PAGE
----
Over the next decade, the market for self-driving cars will contribute $13.7 billion to the economy, according to a new report from Statista.
The global market for autonomous vehicles is zooming ahead at full speed, spurring a race to develop the best technology for the cars, inspiring collaborations between technology companies and automakers, and pushing countries across the globe to develop and implement regulation measures.
While they are still not quite ready for public deployment, autonomous vehicles have come a long way since Waymo (owned by Alphabet) began testing driverless technology back in 2009—and in 2016, when the US DOT officially recognized the AI powering Google's self-driving car as a "driver."
According to a new report from Statista, expect to see one in 10 cars to be fully automated by 2030—bumping up the total contribution to the US economy to $13.7 billion.
SEE: Special feature: Autonomous vehicles and the enterprise (free PDF) (TechRepublic)
Where and how will they be deployed? According to the report, robo-taxis will comprise a significant chunk of the market, and are predicted to contribute roughly $1.2 trillion. (For example, General Motors (GM) has plans to launch a driverless-taxi service called "Cruise," which received funding of $3.4 billion in 2018).
The report states that companies are spending billions on R&D toward driverless taxi technology—$27.5 billion in 2018 alone.
There are obstacles to the adoption of autonomous vehicles, of course. One factor is the willingness of consumers to trust these vehicles. Another is the maturity of self-driving technology—navigating in difficult weather, for instance, has been an obstacle for autonomous vehicles to overcome.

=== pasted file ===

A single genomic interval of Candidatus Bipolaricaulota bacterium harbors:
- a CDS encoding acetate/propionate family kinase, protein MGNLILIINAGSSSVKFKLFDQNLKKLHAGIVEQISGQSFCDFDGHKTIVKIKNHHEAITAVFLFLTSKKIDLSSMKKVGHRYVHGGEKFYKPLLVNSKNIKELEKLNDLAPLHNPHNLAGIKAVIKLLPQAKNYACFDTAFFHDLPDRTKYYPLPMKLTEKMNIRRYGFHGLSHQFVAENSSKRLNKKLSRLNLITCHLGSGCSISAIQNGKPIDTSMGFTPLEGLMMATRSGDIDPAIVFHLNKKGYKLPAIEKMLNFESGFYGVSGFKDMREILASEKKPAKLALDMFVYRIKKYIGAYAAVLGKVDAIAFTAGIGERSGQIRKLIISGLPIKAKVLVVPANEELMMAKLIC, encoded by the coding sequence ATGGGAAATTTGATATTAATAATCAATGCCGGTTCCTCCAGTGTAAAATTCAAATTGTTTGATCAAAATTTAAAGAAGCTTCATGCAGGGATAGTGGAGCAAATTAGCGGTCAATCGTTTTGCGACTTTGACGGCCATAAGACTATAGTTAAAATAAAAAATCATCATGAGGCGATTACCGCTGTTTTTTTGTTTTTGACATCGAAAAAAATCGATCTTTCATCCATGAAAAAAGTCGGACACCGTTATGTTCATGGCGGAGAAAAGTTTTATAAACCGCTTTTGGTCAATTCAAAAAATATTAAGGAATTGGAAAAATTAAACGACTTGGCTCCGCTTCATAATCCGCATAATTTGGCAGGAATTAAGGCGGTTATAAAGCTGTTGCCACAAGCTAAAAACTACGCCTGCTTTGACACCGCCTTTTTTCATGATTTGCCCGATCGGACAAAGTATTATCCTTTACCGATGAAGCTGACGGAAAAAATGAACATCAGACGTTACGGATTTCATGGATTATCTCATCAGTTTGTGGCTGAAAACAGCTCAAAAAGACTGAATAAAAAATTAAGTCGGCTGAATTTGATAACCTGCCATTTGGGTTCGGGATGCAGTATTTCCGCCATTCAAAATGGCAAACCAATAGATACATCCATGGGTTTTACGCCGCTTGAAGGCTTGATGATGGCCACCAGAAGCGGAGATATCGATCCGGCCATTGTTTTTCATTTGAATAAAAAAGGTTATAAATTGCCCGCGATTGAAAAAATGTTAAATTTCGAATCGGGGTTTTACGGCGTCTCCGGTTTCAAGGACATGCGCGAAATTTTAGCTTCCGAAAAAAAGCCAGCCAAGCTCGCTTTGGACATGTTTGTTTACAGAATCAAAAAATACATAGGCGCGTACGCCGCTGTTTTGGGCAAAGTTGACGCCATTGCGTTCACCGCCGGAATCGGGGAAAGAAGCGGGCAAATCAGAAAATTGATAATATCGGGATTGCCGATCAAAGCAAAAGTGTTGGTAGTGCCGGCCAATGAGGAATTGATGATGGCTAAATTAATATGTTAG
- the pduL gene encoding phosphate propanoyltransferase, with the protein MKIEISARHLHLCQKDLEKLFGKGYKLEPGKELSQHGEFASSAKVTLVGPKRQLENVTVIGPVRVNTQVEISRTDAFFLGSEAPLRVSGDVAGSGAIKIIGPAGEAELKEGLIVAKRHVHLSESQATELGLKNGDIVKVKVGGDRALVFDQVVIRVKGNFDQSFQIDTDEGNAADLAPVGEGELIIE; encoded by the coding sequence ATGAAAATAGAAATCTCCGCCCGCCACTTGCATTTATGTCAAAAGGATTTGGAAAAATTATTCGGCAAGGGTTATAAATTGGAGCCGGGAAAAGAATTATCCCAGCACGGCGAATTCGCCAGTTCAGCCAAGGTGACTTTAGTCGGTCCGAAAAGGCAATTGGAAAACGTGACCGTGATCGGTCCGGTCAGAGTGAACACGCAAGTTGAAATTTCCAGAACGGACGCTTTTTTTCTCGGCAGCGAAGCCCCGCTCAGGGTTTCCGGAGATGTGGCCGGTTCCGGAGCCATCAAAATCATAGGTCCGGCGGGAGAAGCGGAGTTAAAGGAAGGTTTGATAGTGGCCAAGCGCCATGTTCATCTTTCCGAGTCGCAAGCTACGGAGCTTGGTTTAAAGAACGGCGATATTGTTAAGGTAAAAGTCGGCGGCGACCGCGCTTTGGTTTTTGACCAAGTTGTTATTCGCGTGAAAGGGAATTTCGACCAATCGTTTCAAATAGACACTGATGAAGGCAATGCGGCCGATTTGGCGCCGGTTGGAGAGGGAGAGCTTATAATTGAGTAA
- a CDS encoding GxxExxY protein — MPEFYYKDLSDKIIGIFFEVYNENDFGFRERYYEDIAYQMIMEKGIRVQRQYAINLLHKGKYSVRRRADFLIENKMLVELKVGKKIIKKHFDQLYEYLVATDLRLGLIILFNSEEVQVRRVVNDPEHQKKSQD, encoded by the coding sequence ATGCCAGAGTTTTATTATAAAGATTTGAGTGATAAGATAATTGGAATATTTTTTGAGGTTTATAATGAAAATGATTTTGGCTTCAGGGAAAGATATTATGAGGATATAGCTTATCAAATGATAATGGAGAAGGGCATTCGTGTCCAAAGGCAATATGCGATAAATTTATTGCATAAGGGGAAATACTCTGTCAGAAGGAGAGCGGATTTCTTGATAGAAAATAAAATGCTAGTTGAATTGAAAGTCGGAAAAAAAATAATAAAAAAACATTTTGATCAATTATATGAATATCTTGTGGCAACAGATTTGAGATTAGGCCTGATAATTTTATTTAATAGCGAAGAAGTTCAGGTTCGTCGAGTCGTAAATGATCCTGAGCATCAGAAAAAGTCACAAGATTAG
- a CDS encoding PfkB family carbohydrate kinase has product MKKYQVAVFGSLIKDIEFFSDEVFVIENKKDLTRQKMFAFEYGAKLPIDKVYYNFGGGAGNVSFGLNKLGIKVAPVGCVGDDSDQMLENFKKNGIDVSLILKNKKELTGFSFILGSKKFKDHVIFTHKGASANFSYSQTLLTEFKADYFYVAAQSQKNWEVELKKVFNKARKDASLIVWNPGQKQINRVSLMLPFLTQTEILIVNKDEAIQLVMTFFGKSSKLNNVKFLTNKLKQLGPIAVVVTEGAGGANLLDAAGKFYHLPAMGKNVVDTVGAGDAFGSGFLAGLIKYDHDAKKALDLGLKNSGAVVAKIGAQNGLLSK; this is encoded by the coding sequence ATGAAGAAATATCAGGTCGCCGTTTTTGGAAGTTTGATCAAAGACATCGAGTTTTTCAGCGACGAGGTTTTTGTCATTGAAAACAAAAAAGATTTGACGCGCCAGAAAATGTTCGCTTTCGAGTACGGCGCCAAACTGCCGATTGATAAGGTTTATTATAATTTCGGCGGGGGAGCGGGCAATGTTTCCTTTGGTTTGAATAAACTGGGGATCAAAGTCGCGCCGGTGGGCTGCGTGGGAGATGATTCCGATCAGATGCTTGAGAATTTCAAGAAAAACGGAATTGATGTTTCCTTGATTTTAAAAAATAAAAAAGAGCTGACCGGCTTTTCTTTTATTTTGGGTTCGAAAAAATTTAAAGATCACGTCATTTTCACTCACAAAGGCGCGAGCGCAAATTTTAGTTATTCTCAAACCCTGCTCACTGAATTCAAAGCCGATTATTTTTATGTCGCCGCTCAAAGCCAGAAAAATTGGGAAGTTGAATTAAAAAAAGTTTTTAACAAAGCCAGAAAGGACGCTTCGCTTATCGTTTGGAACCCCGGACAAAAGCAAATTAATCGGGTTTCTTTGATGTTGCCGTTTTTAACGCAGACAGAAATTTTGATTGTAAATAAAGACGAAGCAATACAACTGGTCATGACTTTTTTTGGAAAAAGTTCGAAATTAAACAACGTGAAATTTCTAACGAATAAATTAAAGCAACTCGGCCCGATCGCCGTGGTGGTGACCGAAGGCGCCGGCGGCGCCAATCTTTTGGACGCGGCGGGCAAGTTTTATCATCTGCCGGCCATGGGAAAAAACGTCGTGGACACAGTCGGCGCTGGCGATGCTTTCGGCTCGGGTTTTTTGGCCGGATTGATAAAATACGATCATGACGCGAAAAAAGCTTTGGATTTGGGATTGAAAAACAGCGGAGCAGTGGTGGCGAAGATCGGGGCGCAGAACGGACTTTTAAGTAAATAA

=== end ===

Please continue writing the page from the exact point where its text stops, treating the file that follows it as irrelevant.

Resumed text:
And cybersecurity is a primary concern: According to the report, nearly 80% of drivers do not trust autonomous vehicles to offer enough security, and "more than 70% of consumers do not think driverless vehicle systems will be safe from hackers."
Automakers are feeling the pressure to quickly adopt driverless technology, and are investing significant funds into employee training and research—GM, for instance, is spending a lot to get on board, according to the report.
The report also outlines the growth of global demand for Advanced Driving (AD) and Advanced Driver Assistance Systems (ADAS)—which it predicts to grow more than sixfold by 2025. (Here's more on what the different levels of autonomous driving mean).
The market for automotive semiconductors and sensors, the critical tools that can help the vehicles navigate obstacles, is also expected to grow.
California, Beijing, China, and Hamburg, Germany, are active sites for autonomous vehicle testing, according to the report, and there should be autonomous public transportation in Hamburg by 2021.
In 2019, companies like Uber, Apple, Toyota, Waymo, and GM accumulated more than two million total miles of testing—still, there were more than 145,402 disengagements—meaning times when the autonomous systems couldn't handle the driving situation.
The next decade promises to bring major advances to autonomous driving technology, with a mix of robot drivers alongside humans by 2030.
- Machine learning: A cheat sheet (TechRepublic)
- Telemedicine, AI, and deep learning are revolutionizing healthcare (TechRepublic download)
- Artificial inteligence ethics policy (TechRepublic Premium)
- What is AI? Everything you need to know about Artificial Intelligence (ZDNet)
- 6 ways to delete yourself from the internet (CNET)
- Artificial Intelligence: More must-read coverage (TechRepublic on Flipboard)